The RC Rate defines how much control input is passed through to the flight controller for a given amount of movement on the stick. It defaults to 1.00, which means it’s a “full” rate, if you move your stick to the full extent, then the quad get’s the full possible movement. Similarly though, if you were to set this to 0.50, your full stick movement will only produce half of what it previously did – a simple way of dulling the controls down. If you are feeling particularly brave, set it to to 2.00 and watch how fast your quad will spin, even with small stick movements.
RC Expo is a method of making the stick movements around the centre less sensitive and the extremes of the stick more sensitive. Instead of the stick movement being linear, it introduces a curve which flattens along the middle and increases at the extents. The reason for using expo is that becomes easier to make small accurate corrections around the centre of the stick without it being overly sensitive, but still having your full rates at the stick extents. The default setting in Betaflight is 0, giving no expo at all.
The super rate value is easily mistaken for expo at first glance, as it too works on a expo-like curve, but it’s a bit of a mash up of both expo and RC rates. The more it is increased, the more overall impact your stick movement has – but you’ll still be able to make the small movements you need around the centre stick. The default Super Rate value in Betaflight is 0.70
At this point, it’s a great idea to jump into Betaflight to look at the visualisation which shows how RC Rate, Expo and Super Rate work together, and how they can be easily tuned to your liking.
If we take a look in the Betaflight configurator under the PID Tuning tab, we can see how the stick responses are visualised through a curve on a graph. We also get an indication of how fast the quad will move as measure in degrees per second (deg/s). The default setting for RC Rate, Super Tate and RC Expo produce a rotation of 667 deg/s, which is nearly two complete rotations in 1 second. This can be overly aggressive if you are just starting out. A beginner might try Acro mode, panic that the quad is rolling much more than anticipated and so slam the stick over in the opposite direction resulting in more rolling and generally ending up in a crash.
Try before you fly
One great thing about the Betaflight configurator is it’s Rates Preview window. It’s all very well trying to imagine how quick your quad would respond based on some pretty graphs and number, but it’s far better to actually see it.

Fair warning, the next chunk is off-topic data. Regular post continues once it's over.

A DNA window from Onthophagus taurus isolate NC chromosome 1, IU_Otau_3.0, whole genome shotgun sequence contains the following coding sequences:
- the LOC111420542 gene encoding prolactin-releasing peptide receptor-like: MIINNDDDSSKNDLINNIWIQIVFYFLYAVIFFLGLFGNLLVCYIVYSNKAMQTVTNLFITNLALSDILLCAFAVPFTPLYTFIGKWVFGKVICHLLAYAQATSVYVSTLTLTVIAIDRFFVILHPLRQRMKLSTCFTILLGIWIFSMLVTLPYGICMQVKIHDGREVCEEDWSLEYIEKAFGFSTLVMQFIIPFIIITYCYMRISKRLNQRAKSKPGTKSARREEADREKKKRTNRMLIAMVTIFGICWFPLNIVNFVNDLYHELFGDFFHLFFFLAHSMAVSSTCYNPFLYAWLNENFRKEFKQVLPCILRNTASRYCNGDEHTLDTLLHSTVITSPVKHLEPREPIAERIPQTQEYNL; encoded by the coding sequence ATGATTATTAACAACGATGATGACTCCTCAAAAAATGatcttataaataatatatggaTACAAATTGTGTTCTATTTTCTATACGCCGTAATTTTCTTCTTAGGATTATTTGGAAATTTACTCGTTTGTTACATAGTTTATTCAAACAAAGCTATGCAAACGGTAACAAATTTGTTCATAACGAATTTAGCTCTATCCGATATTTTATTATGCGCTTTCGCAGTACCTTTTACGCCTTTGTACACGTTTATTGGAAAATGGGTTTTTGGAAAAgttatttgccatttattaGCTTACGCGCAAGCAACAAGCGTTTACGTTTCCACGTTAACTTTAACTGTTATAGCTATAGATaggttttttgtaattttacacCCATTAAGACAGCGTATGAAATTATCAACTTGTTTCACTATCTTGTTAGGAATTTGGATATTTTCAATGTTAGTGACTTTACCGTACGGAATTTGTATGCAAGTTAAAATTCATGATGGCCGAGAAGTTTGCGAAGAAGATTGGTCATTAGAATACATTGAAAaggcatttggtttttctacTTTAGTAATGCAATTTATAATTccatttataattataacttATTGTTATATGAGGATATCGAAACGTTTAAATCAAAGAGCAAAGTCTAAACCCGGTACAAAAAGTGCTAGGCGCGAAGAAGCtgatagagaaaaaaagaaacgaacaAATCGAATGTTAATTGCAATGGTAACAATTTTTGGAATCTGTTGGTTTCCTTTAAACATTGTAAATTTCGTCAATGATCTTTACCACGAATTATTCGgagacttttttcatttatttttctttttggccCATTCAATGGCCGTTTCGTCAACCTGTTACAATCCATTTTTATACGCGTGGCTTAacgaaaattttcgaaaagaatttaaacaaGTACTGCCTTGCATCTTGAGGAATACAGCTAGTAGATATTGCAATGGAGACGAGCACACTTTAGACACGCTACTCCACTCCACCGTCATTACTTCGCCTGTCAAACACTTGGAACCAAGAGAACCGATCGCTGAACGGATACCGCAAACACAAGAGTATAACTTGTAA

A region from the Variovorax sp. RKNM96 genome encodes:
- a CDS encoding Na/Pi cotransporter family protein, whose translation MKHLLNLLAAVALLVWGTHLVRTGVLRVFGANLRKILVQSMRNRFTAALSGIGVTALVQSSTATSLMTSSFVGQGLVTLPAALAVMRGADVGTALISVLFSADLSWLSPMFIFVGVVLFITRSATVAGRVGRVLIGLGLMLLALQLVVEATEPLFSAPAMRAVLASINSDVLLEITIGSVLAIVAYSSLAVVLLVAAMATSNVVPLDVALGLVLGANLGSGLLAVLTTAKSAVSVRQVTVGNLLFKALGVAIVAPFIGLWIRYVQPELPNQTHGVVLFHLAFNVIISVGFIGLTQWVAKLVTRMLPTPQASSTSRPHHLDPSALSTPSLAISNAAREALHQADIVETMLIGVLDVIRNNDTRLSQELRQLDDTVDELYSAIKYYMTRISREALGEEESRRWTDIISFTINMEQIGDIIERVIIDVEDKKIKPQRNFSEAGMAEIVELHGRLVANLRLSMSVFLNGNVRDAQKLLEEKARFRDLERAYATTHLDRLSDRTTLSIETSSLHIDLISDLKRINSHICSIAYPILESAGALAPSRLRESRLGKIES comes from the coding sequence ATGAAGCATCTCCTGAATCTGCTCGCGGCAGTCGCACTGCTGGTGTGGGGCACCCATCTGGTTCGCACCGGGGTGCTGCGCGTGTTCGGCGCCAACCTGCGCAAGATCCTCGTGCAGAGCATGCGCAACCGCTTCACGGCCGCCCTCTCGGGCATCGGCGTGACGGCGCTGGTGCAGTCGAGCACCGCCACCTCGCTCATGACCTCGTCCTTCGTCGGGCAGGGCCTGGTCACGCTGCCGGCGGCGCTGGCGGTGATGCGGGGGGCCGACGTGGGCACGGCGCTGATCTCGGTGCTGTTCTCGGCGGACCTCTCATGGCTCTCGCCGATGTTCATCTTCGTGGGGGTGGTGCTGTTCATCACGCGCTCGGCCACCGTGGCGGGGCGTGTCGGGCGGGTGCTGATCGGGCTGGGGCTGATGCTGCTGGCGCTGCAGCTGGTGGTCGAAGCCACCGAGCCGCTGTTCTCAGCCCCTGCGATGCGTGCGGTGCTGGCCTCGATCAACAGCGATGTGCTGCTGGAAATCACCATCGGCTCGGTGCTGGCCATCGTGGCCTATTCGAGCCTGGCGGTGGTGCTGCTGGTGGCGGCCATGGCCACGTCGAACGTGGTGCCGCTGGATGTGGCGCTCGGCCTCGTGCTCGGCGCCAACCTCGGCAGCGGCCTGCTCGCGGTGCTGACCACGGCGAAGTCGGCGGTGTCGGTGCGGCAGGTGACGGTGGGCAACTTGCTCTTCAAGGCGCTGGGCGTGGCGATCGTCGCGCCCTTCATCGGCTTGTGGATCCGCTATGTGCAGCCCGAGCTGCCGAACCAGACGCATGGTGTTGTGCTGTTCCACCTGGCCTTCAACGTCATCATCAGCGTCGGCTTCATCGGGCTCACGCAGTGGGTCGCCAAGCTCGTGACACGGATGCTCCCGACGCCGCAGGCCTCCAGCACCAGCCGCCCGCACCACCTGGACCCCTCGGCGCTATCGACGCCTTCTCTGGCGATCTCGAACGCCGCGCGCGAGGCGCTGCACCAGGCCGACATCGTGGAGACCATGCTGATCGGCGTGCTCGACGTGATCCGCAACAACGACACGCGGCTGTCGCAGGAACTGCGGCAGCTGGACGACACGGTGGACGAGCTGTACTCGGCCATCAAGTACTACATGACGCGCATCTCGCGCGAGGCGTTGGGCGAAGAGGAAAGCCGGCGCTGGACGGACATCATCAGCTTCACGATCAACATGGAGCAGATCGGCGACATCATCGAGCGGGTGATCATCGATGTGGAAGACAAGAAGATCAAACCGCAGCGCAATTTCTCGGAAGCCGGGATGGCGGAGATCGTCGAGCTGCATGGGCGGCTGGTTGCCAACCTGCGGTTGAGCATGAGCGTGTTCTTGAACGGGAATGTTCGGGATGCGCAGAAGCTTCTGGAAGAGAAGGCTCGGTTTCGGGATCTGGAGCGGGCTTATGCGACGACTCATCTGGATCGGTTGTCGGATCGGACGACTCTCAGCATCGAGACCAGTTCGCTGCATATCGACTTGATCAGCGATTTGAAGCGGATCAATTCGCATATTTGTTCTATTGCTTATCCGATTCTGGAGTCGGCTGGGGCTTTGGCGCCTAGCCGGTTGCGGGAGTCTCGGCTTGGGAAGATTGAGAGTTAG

Below the PID settings you’ll find the very useful rates preview window
To see your quad respond to your stick movements in the preview window, you’ll need your flight controller connected to Betaflight, your radio on, and your receiver powered up. In most cases this will require a flight battery being connected, so to be safe don’t forget to remove your props before-hand.
With the battery connected you should be able to move your sticks and watch how quickly the virtual quad spins and flips. In the default settings you should see that moving the stick around the centre produce quite a small response, but as you get to the stick extents it speeds up fairly dramatically.
It’s often the case that it’s this speeding up as the stick moves that catches a beginner out, so one way of really taming the rates is to remove the super rate altogether. If you set the super rate to 0 on all the axis and look at the quad in the rates preview window, you will see that response from the stick is linear, there’s no sudden increase in as the sticks move to the extents – it’s smooth and progressive. The deg/s drops to just 200 which may be too slow for real-world flying. If you want to keep that linear rate but have more response in your quad, then increase the RC Rate. If you find it’s still too responsive, then reduce it.
Although you can fine tune the RC Rate and RC Expo to make your stick movements feel perfect, it’s quite likely that as you become a more confident flyer and start to build some more finesse on the sticks you’ll want to regularly increase these rates to give you more of a response.